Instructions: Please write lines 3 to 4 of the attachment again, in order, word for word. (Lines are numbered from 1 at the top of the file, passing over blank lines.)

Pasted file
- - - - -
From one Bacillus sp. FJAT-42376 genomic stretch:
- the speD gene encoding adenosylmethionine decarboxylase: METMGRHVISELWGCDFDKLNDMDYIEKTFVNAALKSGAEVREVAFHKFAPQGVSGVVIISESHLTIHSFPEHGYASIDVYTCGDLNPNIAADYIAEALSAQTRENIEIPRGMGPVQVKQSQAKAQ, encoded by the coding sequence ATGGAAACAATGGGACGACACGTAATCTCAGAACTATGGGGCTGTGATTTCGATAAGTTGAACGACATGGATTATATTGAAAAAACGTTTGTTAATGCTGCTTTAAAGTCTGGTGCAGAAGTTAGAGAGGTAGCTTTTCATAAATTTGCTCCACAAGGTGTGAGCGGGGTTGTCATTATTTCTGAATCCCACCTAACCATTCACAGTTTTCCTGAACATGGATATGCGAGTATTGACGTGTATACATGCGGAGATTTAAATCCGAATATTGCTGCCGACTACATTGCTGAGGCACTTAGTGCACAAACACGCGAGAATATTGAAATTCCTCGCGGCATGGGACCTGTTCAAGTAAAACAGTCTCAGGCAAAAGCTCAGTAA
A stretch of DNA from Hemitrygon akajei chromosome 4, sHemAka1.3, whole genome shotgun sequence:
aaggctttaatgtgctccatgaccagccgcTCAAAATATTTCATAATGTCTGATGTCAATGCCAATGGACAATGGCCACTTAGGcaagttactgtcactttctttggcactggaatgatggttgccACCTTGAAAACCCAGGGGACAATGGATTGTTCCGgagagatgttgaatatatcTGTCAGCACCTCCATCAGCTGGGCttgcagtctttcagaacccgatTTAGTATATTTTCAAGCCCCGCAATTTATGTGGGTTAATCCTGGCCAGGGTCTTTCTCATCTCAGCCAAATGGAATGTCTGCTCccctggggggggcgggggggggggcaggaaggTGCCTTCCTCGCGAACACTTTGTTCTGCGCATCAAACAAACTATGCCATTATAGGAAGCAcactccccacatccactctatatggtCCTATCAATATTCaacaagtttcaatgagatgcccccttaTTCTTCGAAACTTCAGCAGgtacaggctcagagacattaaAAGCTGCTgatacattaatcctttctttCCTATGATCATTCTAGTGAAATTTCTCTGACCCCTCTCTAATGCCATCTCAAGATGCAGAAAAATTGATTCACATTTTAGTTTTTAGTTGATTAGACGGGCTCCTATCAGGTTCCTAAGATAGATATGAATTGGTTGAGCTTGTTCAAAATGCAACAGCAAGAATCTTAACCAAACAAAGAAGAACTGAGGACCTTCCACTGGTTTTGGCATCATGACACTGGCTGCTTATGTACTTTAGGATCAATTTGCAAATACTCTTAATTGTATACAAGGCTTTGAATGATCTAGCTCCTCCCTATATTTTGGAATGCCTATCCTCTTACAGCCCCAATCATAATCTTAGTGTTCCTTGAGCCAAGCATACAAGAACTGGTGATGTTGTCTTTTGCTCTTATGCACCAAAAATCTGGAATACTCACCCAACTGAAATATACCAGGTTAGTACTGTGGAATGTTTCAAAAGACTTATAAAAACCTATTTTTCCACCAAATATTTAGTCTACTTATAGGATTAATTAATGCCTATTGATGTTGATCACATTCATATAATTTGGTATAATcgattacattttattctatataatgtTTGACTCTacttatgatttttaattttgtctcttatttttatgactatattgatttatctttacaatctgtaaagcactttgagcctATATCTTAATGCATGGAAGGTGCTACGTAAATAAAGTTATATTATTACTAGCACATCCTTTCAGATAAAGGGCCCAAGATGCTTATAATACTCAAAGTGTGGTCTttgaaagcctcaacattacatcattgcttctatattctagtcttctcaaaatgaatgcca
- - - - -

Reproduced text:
A stretch of DNA from Hemitrygon akajei chromosome 4, sHemAka1.3, whole genome shotgun sequence:
aaggctttaatgtgctccatgaccagccgcTCAAAATATTTCATAATGTCTGATGTCAATGCCAATGGACAATGGCCACTTAGGcaagttactgtcactttctttggcactggaatgatggttgccACCTTGAAAACCCAGGGGACAATGGATTGTTCCGgagagatgttgaatatatcTGTCAGCACCTCCATCAGCTGGGCttgcagtctttcagaacccgatTTAGTATATTTTCAAGCCCCGCAATTTATGTGGGTTAATCCTGGCCAGGGTCTTTCTCATCTCAGCCAAATGGAATGTCTGCTCccctggggggggcgggggggggggcaggaaggTGCCTTCCTCGCGAACACTTTGTTCTGCGCATCAAACAAACTATGCCATTATAGGAAGCAcactccccacatccactctatatggtCCTATCAATATTCaacaagtttcaatgagatgcccccttaTTCTTCGAAACTTCAGCAGgtacaggctcagagacattaaAAGCTGCTgatacattaatcctttctttCCTATGATCATTCTAGTGAAATTTCTCTGACCCCTCTCTAATGCCATCTCAAGATGCAGAAAAATTGATTCACATTTTAGTTTTTAGTTGATTAGACGGGCTCCTATCAGGTTCCTAAGATAGATATGAATTGGTTGAGCTTGTTCAAAATGCAACAGCAAGAATCTTAACCAAACAAAGAAGAACTGAGGACCTTCCACTGGTTTTGGCATCATGACACTGGCTGCTTATGTACTTTAGGATCAATTTGCAAATACTCTTAATTGTATACAAGGCTTTGAATGATCTAGCTCCTCCCTATATTTTGGAATGCCTATCCTCTTACAGCCCCAATCATAATCTTAGTGTTCCTTGAGCCAAGCATACAAGAACTGGTGATGTTGTCTTTTGCTCTTATGCACCAAAAATCTGGAATACTCACCCAACTGAAATATACCAGGTTAGTACTGTGGAATGTTTCAAAAGACTTATAAAAACCTATTTTTCCACCAAATATTTAGTCTACTTATAGGATTAATTAATGCCTATTGATGTTGATCACATTCATATAATTTGGTATAATcgattacattttattctatataatgtTTGACTCTacttatgatttttaattttgtctcttatttttatgactatattgatttatctttacaatctgtaaagcactttgagcctATATCTTAATGCATGGAAGGTGCTACGTAAATAAAGTTATATTATTACTAGCACATCCTTTCAGATAAAGGGCCCAAGATGCTTATAATACTCAAAGTGTGGTCTttgaaagcctcaacattacatcattgcttctatattctagtcttctcaaaatgaatgcca